We are loath to read into the Principles of Medical Ethics an intent upon the part of the American Medical Association to interfere with the judicial process. We find it unnecessary to do so. The canon here involved contains not a single word about the duty of one physician toward another when testifying as a witness in a judicial proceeding. It is a fair inference from such silence that the American Medical Association when it formulated its Principles of Medical Ethics harbored no intent to arrogate to itself the state's prerogative of defining the duties of witnesses in judicial proceedings and the prescribing of penalties for the violation of such duties.

Moreover, section 4 speaks of a physician who 'succeeds' another physician 'in charge of a case.' He is not to disparage the physician who 'preceded' him in charge of the case, for such conduct tends to lower the confidence of the 'patient' in the medical profession and reacts against the 'patient,' the profession and the critic. This suggests a doctor-patient relationship and one doctor succeeding another in that relationship. 6 It is difficult to fit the actors in the present drama into such a picture. It is hard to visualize the coroner or the widow or the body of the decedent as a patient in charge, first, of Dr. Ellis and, later, of Dr. Bernstein.

There is no escape from the conclusion that the evidence does not show a violation of section 4 in the Hill case. 7

The Muir Case.

The charge was that Dr. Bernstein violated section 1 8 of Article IV of Chapter III of the Principles of Medical Ethics in that 'on March 10, 1951, Mrs. Leo F. Muir was a patient of Dr. M. L. Lipton, and was in Pittsburg Community Hospital for delivery of her second child. It was decided that a Caesarean section was necessary and the patient was moved from the labor room to surgery. Just prior to this removal, Dr. Bernstein was scrubbing for a delivery and he engaged a nurse in conversation within hearing distance of Mr. and Mrs. Muir. Dr. Bernstein commented to the nurse, and the comment was heard by Mr. and Mrs. Muir, that this was the poorest excuse...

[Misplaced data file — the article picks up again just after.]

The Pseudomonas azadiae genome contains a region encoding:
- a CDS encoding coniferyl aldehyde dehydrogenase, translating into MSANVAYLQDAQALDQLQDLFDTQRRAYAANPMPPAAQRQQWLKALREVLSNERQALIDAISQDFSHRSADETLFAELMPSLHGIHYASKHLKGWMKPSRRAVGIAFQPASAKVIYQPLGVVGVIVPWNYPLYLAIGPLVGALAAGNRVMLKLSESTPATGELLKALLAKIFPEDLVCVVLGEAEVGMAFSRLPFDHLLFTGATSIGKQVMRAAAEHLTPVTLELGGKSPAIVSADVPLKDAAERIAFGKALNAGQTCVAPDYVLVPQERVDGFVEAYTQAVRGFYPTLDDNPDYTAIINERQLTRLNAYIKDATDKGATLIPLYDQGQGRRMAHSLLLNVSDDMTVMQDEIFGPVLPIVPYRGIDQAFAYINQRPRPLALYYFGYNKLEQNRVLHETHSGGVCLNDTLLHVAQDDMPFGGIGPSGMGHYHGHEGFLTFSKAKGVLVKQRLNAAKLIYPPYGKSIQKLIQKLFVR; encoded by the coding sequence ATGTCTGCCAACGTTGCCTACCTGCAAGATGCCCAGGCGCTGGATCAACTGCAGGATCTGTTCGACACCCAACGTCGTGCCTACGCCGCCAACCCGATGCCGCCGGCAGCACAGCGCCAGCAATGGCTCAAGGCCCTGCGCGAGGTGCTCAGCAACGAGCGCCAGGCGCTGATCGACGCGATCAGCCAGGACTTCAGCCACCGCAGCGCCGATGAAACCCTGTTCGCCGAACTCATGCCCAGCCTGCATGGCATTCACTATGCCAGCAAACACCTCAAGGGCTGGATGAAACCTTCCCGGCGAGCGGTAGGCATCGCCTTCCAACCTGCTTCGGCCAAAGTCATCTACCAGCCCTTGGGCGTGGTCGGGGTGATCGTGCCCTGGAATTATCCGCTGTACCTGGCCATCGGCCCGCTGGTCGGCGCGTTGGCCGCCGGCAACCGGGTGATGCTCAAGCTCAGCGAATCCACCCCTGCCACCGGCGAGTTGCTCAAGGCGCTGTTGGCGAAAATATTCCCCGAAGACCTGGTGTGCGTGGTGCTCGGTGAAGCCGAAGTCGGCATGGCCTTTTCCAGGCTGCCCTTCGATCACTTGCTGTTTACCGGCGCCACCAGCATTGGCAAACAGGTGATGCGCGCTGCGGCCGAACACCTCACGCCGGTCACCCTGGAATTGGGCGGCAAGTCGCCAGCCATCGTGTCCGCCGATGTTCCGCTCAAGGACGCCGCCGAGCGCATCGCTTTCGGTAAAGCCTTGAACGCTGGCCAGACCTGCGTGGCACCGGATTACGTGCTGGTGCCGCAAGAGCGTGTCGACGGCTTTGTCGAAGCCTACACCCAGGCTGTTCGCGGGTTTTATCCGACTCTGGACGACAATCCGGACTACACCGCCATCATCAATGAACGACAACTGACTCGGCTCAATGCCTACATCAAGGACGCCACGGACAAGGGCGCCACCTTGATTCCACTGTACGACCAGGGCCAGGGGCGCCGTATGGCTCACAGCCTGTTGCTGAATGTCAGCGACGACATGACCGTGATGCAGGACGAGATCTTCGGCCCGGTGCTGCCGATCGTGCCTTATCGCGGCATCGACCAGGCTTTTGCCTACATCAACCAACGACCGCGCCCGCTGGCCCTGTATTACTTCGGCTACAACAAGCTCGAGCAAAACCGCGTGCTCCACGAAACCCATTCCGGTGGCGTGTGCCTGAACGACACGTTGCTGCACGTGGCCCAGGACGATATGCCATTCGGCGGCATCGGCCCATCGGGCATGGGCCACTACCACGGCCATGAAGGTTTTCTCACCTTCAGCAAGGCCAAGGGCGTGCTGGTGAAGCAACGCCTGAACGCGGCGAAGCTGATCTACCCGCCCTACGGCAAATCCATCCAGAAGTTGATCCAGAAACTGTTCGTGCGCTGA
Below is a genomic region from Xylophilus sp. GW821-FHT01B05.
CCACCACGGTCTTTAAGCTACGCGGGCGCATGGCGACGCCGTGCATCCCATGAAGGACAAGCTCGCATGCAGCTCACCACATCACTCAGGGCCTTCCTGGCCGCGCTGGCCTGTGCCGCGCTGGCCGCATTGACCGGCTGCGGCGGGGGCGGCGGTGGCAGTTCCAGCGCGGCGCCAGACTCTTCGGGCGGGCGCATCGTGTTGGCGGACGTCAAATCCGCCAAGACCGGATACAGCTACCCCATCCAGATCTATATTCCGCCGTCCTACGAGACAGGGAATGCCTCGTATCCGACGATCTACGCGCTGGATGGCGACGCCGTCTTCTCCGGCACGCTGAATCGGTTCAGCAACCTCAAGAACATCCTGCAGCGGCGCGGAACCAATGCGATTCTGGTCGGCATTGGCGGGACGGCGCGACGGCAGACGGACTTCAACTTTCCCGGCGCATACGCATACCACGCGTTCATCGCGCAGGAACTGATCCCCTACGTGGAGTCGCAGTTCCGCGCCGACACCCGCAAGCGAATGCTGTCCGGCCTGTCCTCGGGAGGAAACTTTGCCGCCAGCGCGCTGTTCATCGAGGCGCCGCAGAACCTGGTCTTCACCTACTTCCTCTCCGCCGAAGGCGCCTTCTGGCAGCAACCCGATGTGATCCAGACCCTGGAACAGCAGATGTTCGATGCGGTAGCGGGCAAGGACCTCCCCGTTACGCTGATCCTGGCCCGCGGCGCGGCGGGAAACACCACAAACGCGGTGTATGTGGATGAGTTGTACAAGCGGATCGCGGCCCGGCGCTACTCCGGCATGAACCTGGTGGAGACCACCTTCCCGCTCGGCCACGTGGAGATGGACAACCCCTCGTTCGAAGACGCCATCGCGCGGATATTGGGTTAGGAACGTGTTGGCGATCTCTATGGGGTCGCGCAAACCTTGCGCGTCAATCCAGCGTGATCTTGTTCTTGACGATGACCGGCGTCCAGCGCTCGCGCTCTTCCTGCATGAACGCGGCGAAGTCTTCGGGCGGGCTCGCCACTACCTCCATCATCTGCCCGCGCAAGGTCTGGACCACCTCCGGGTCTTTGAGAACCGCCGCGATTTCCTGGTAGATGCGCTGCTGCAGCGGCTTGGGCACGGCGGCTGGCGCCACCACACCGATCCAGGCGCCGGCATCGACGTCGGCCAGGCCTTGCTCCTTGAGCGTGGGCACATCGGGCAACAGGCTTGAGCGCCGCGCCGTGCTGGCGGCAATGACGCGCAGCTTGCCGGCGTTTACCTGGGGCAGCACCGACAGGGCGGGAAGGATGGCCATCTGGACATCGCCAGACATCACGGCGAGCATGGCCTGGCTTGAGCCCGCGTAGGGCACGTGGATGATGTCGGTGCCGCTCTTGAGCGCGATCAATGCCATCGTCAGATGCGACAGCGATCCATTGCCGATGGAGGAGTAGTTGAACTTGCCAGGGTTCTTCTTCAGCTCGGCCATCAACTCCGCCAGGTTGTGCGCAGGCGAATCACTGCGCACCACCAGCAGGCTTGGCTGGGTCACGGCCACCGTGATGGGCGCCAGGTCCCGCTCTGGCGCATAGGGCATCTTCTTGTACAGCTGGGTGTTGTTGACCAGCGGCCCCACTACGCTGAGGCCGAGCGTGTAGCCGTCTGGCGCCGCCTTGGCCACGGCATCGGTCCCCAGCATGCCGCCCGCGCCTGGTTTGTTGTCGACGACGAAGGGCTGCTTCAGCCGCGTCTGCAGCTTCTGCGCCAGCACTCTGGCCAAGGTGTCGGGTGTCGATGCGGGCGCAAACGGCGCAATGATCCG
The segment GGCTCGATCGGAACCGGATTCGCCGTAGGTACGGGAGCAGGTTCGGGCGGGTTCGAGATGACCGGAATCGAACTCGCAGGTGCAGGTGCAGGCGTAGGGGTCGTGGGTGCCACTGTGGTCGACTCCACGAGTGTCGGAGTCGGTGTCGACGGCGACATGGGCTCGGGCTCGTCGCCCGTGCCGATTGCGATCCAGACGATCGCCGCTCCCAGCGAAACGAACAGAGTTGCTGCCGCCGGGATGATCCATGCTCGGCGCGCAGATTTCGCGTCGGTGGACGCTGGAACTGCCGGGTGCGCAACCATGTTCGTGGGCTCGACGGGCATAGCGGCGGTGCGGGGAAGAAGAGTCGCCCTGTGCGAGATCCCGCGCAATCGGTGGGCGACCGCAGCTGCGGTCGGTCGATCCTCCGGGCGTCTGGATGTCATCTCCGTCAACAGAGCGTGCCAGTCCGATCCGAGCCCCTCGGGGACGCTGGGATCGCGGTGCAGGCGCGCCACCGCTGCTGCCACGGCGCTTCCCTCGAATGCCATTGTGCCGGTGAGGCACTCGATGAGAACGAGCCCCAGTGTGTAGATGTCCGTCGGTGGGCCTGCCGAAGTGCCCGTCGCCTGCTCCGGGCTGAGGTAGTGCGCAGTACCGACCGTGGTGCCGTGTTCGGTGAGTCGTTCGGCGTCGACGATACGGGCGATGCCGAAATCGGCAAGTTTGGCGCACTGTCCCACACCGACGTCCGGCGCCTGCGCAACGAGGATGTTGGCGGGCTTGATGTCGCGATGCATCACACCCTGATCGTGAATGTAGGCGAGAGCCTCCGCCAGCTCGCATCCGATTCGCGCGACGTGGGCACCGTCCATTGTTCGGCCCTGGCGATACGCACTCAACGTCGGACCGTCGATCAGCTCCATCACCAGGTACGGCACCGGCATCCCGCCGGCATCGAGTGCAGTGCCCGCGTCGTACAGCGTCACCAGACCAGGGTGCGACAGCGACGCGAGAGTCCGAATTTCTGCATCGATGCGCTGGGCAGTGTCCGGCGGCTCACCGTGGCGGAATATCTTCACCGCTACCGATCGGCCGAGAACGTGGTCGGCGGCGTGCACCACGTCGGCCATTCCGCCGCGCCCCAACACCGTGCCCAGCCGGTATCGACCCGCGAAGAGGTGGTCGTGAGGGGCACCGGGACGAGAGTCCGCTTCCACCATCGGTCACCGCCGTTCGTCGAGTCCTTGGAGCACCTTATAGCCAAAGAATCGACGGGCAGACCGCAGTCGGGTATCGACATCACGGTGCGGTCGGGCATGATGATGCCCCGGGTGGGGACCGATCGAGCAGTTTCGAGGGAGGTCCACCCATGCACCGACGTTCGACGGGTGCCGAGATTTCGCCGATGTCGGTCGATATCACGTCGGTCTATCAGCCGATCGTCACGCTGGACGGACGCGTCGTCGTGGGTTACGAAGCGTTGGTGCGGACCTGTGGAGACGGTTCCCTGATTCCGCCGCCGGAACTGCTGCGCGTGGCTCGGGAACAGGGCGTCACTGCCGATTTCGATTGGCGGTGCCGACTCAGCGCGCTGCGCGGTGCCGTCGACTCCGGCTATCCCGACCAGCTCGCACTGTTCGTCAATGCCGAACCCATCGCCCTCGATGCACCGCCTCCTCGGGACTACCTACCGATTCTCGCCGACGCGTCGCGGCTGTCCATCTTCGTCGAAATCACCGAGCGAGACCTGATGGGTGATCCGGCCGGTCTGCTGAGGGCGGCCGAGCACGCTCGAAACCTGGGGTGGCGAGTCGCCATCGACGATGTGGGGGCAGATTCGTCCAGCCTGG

To continue reading

Request your trial
33 cases
  • Curran v. Mount Diablo Council of the Boy Scouts
    • United States
    • California Court of Appeals Court of Appeals
    • October 3, 1983
    ...rests upon a rule which is substantively capricious or contrary to public policy. For example, in Bernstein v. Alameda etc. Medical Assn. (1956) 139 Cal.App.2d 241, 293 P.2d 862, the court held that a medical society could not lawfully expel a doctor for making disparaging statements about ......
  • Anton v. San Antonio Community Hosp.
    • United States
    • California Supreme Court
    • August 31, 1977
    ...887), and professional societies (Smith v. Kern County Medical Assn. (1942) 19 Cal.2d 263, 120 P.2d 874; Bernstein v. Alameda etc. Med. Assn. (1956) 139 Cal.App.2d 241, 293 P.2d 862.) (See generally Annots., 20 A.L.R.2d 344--417, 421--522, 531--590.)As our recent opinion in Westlake Communi......
  • Abraham v. Lancaster Community Hospital
    • United States
    • California Court of Appeals Court of Appeals
    • January 30, 1990
    ...qualifiedly privileged under § 47, subd. (3); broad test adopted for application of the privilege.]; Bernstein v. Alameda etc. Med. Assn. (1956) 139 Cal.App.2d 241, 246, 293 P.2d 862; Lewis v. Linn, supra, 209 Cal.App.2d 394, 26 Cal.Rptr. b) Third Appellate District: Williams v. Coombs (198......
  • Ascherman v. San Francisco Medical Society
    • United States
    • California Court of Appeals Court of Appeals
    • May 31, 1974
    ...143--144, 231 P.2d 6; Tatkin v. Superior Court (1958) 160 Cal.App.2d 745, 754--757, 326 P.2d 201; Bernstein v. Alameda, etc., Med. Ass'n (1956) 139 Cal.App.2d 241, 253--254, 293 P.2d 862; Swital v. Real Estate Commissioner (1953) 116 Cal.App.2d 677, 679--680, 254 P.2d 587; Curl v. Pacific H......
  • Request a trial to view additional results

VLEX uses login cookies to provide you with a better browsing experience. If you click on 'Accept' or continue browsing this site we consider that you accept our cookie policy. ACCEPT